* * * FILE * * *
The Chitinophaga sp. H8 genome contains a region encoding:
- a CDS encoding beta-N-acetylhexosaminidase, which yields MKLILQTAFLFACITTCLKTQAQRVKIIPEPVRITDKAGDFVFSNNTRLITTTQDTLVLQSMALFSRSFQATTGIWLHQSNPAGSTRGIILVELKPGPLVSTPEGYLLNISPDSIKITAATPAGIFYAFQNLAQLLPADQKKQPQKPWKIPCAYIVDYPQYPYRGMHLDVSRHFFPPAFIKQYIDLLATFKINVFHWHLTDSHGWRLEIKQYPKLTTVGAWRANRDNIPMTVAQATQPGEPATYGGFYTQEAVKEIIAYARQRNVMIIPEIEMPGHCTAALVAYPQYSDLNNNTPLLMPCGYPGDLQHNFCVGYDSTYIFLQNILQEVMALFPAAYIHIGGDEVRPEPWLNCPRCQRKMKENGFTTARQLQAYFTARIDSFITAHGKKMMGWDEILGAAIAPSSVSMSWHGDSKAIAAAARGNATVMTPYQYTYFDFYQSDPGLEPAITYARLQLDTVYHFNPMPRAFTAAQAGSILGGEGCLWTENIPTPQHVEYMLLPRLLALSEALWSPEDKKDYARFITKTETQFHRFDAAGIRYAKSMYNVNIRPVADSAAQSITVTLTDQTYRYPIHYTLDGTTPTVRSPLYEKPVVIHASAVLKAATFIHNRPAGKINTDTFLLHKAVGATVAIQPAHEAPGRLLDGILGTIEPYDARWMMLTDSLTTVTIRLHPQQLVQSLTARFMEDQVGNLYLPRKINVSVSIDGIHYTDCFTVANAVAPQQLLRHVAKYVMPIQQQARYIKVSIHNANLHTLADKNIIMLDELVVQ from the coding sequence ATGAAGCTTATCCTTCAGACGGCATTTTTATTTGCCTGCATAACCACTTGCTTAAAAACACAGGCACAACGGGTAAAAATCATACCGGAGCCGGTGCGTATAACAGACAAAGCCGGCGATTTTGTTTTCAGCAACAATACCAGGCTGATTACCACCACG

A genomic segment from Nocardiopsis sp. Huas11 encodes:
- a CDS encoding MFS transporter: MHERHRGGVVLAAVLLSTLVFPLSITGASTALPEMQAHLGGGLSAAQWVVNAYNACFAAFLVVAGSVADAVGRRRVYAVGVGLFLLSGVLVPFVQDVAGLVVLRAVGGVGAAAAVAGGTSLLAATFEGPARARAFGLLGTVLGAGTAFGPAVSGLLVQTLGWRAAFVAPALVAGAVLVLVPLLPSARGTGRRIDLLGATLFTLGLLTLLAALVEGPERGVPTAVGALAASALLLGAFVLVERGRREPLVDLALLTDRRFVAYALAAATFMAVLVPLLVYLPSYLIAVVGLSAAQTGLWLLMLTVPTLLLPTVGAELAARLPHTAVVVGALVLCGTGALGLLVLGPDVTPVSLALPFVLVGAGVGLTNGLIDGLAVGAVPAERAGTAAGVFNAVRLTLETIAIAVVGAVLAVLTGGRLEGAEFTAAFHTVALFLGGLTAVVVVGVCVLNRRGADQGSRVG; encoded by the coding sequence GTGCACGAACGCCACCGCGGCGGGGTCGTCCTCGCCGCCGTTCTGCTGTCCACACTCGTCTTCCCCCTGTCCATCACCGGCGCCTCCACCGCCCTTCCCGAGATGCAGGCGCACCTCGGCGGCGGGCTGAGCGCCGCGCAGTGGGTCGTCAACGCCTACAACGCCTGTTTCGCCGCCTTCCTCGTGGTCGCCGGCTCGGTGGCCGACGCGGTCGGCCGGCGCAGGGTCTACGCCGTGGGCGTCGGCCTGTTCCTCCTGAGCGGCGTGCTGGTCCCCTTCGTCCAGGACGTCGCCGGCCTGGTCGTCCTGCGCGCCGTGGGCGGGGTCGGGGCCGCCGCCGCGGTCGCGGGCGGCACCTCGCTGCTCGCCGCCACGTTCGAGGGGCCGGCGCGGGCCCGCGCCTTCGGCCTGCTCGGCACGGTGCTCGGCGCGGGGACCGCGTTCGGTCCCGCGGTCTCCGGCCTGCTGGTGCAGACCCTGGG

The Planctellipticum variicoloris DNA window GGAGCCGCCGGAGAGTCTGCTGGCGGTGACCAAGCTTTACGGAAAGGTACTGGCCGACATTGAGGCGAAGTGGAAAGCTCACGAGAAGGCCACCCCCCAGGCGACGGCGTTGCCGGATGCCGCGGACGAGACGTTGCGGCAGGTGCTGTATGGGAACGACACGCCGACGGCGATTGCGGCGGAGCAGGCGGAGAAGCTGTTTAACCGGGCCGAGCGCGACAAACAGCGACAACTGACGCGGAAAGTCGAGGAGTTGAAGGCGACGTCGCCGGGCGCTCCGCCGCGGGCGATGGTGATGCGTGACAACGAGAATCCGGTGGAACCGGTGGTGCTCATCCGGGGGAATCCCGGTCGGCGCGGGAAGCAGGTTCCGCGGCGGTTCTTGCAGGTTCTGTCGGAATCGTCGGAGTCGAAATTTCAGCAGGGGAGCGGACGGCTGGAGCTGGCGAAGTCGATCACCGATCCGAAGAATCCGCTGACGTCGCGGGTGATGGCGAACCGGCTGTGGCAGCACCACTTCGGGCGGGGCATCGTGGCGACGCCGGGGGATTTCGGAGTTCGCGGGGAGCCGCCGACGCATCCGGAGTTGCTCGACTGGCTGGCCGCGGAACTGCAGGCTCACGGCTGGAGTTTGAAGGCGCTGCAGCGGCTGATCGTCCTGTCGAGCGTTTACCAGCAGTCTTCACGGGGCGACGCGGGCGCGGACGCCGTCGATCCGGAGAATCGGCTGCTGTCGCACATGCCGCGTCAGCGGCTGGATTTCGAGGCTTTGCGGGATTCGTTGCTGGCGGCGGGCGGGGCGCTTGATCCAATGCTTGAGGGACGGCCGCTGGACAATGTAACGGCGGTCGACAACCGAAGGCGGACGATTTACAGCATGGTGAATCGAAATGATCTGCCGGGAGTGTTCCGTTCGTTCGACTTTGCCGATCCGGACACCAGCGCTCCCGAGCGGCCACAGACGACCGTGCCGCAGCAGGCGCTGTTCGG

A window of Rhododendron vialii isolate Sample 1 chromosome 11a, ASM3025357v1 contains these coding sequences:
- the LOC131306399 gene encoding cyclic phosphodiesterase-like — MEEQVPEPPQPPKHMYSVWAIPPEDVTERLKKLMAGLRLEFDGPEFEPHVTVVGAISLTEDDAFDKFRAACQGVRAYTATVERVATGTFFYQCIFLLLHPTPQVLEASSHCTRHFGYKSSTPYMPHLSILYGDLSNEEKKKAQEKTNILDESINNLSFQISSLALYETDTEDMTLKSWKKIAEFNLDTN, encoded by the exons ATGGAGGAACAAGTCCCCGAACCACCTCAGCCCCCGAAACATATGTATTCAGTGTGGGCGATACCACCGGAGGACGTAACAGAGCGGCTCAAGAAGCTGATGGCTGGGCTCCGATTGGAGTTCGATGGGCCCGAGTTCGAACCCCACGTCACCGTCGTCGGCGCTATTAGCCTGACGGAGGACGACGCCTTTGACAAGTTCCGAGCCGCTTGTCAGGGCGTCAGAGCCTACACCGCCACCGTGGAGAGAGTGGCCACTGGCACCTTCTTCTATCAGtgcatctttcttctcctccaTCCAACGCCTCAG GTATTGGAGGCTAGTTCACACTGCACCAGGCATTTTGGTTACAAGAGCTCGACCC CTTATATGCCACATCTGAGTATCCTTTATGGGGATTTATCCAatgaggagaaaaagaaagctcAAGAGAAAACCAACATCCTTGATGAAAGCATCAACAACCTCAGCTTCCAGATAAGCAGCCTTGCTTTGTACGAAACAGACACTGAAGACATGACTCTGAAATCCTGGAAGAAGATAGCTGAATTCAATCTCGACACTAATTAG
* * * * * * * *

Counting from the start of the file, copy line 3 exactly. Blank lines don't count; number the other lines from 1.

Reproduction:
A genomic segment from Nocardiopsis sp. Huas11 encodes: